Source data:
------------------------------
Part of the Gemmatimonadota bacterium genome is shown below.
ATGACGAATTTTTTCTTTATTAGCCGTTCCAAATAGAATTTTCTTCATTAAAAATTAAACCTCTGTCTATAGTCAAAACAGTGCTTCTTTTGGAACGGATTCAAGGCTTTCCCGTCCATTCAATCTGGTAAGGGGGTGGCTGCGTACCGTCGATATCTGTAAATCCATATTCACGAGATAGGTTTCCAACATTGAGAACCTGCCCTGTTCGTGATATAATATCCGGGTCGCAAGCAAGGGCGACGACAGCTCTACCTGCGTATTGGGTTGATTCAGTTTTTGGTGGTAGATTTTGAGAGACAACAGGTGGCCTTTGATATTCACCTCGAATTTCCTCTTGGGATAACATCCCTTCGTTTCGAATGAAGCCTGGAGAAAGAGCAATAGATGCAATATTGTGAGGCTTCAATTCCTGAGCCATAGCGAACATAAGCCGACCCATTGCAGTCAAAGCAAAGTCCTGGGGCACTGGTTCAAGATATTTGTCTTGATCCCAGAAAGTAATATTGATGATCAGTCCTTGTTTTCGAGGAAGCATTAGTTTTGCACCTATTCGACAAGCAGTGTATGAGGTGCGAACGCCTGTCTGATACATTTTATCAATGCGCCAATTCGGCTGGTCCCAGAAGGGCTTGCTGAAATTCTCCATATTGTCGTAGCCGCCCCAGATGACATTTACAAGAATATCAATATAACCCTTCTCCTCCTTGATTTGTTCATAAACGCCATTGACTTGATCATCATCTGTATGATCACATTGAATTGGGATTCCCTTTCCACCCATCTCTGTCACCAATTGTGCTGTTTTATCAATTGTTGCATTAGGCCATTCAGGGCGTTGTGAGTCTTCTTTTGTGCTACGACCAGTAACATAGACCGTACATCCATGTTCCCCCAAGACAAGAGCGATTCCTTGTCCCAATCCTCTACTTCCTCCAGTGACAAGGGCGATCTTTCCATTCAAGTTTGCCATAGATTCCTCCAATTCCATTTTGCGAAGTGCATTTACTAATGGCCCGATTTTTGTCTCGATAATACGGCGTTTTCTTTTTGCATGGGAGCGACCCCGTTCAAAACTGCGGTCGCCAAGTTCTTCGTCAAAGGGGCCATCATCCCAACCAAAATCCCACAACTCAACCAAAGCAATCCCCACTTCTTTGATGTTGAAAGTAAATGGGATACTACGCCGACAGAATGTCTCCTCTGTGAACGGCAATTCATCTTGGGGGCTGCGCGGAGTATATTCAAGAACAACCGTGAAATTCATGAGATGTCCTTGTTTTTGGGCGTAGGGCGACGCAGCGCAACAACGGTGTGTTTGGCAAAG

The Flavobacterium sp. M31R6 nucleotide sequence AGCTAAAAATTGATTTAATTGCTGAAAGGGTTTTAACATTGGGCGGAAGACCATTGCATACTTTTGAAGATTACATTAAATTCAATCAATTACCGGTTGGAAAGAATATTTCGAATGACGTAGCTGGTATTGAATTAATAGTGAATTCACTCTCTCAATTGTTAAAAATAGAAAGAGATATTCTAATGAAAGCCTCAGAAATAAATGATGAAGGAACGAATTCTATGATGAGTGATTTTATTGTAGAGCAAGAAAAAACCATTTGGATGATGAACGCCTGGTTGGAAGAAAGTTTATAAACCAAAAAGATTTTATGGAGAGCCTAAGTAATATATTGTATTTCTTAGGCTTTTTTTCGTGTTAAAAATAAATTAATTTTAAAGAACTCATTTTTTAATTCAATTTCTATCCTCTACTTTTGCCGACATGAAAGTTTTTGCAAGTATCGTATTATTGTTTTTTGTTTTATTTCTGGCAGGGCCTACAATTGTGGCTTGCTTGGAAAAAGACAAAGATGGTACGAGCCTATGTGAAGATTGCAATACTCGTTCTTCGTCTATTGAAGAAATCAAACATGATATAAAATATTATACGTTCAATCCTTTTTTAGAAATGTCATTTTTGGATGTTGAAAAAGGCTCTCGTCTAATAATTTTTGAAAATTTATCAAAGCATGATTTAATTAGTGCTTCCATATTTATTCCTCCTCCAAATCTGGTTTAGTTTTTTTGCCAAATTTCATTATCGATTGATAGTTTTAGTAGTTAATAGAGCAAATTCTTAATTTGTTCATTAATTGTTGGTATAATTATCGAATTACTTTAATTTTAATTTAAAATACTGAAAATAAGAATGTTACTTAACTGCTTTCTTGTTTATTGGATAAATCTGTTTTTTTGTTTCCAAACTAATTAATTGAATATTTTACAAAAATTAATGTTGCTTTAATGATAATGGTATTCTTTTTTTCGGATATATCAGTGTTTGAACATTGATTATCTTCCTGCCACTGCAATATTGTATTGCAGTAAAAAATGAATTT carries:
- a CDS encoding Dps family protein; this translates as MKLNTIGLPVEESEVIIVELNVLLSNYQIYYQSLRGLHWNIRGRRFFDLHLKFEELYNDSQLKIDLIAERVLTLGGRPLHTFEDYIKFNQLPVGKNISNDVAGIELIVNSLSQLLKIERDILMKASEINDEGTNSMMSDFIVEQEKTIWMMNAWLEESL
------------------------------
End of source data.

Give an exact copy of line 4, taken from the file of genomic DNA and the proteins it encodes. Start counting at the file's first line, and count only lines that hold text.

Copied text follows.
- a CDS encoding Dps family protein; this translates as MKLNTIGLPVEESEVIIVELNVLLSNYQIYYQSLRGLHWNIRGRRFFDLHLKFEELYNDSQLKIDLIAERVLTLGGRPLHTFEDYIKFNQLPVGKNISNDVAGIELIVNSLSQLLKIERDILMKASEINDEGTNSMMSDFIVEQEKTIWMMNAWLEESL